Review: Don Quichotte (Canadian Opera Company)

The Canadian Opera Company’s Don Quichotte is “a stylish feast for the senses, truly a spectacle”

From the opening strains of the overture, the COC’s production of Don Quichotte by Massenet ensnared the hearts and imaginations of the audience and did not let go until the opera’s stirring conclusion. Don Quichotte is a 19th century French retelling of Don Quixote by Cervantes.

The COC pulled out all the stops for their season finale. Music, drama, costumes and set converged to create a stylish feast for the senses that was truly a spectacle. This production was clearly a true collaboration. The audience could sense the intimacy with which director, set, costume and lighting designers and musicians had worked to produce an organically harmonious finished product.

The majestic set consisted of numerous larger-than-life tomes that looked like blown up reproductions of a first edition copy of Cervantes’ novel, as well large-scale quills and ink wells atop plinths in lieu of more representational set elements. This was a clever and highly effective reference to the surreal world of imagination and fantasy in which our protagonist lives. Projection of handwritten passages and illustrations from the novel on parchment were used during the scene changes to caption the story and communicate some of the profound philosophical and social themes of the timeless classic. The audience let out a palpable gasp of awe when the curtain came up.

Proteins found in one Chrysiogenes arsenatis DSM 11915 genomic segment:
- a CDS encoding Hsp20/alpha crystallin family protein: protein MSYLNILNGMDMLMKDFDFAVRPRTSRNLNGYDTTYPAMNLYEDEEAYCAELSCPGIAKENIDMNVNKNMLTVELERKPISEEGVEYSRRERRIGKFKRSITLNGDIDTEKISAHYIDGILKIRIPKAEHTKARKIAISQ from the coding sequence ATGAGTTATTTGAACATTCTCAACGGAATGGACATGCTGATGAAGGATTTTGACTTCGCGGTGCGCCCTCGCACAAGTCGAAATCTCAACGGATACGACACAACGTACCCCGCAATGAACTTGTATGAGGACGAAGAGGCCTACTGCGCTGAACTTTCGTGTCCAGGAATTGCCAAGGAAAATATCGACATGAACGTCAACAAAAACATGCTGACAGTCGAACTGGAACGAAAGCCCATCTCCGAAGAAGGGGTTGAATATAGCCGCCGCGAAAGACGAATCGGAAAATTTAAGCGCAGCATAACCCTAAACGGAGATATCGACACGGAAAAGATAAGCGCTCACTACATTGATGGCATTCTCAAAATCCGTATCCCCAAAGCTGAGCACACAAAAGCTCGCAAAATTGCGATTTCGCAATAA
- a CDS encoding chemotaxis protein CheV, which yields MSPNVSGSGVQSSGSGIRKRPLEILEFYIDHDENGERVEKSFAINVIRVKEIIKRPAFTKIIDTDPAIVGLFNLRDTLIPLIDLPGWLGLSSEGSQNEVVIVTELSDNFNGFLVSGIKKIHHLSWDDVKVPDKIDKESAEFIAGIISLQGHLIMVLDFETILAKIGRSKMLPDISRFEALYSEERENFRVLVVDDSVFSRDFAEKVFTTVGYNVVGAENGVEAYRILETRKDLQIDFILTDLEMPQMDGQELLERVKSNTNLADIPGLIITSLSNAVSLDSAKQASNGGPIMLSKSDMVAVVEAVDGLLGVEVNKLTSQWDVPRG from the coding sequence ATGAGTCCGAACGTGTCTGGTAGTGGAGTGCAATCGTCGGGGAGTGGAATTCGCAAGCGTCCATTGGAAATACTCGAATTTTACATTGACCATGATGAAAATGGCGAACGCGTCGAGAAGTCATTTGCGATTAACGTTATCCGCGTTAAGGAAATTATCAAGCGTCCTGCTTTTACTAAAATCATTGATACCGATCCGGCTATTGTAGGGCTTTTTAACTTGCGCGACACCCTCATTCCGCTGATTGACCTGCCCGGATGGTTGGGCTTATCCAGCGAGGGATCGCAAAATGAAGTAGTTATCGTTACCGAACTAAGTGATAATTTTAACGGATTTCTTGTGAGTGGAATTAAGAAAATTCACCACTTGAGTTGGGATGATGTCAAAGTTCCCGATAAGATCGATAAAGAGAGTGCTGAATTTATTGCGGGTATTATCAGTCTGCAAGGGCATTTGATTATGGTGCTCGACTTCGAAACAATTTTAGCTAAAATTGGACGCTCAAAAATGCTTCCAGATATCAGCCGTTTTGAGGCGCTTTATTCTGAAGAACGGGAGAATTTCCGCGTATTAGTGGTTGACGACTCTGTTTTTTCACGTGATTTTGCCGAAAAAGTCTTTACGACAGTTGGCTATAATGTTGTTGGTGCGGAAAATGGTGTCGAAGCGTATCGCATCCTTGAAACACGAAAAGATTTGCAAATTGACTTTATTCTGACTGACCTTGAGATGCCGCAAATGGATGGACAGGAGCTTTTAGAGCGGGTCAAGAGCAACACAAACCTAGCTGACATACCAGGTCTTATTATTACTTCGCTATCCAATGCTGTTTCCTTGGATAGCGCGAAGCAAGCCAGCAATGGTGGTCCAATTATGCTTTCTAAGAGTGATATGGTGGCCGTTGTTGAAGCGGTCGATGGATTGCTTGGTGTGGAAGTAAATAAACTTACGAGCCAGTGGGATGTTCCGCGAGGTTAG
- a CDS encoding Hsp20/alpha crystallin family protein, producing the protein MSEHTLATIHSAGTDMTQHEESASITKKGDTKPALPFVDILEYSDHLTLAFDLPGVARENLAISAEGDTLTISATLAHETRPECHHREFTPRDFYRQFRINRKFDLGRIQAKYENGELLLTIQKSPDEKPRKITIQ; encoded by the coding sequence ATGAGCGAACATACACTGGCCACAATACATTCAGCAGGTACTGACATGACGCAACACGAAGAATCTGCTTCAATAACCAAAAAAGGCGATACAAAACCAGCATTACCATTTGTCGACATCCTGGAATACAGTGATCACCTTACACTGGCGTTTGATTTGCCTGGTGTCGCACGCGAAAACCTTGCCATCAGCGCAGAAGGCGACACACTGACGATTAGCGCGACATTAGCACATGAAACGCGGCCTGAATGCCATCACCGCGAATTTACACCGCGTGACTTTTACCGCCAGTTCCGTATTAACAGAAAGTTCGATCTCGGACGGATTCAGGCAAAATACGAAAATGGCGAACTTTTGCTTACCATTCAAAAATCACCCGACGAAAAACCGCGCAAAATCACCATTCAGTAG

The costumes worked with the set to enhance the story-book environment. The elegant beauty of the period costumes was most apparent during the several striking chorus number that were a highlight of this work. There was also a beautiful symbiosis between costumes and choreography. The production was accented with several graceful and powerful dance sequences.

The singers, chorus and orchestra worked together as unified team to bring to life Massenet’s sinuous, effervescent, and unrestrained lyricism which represents the epitome of composition in the late 19th century Melodie style. My companion and I were blown away by the dramatic virtuosity of bass Ferruccio Furlanetto in the title role. His interpretation of the richly evocative score conveyed the heart wrenching sincerity and virtue of this deluded and noble idealist with a sensitivity and conviction that was compelling from the first note. Mezzo-Soprano Anita Rachvelishvili stepped into the role of the merciless femme fatale Dulcinée as though it was a second skin; infusing her rich, warm voice with a sensuous charm that caressed the listener. Baritone Quinn Kelsey sings with an assured, relaxed freedom that was born to step into the role of the loyal squire, Sancho Panzo.

The closing production of the COC’s 2013-2014 season reminded me of the truly transcendent power of opera when it is realized to its full magnificence. Don Quichotte is sure to be a jaw-dropping delight for seasoned and novice opera goers alike.


  •  Don Quichotte is playing until May 24 at Four Seasons Centre for the Performing Arts (145 Queen Street West)
  • Show times are 7:30 PM on May 14, 17, 20 and 22 with additional matinees on May 11 at 2 PM and May 24 at 4:30 PM
  • Ticket prices range from $45 – $365. Patrons under 30 can purchase tickets for $22 or $35 here.
  • Tickets are available online, or through the box office at 416-363-8231 (long distance 1-800-250-4653)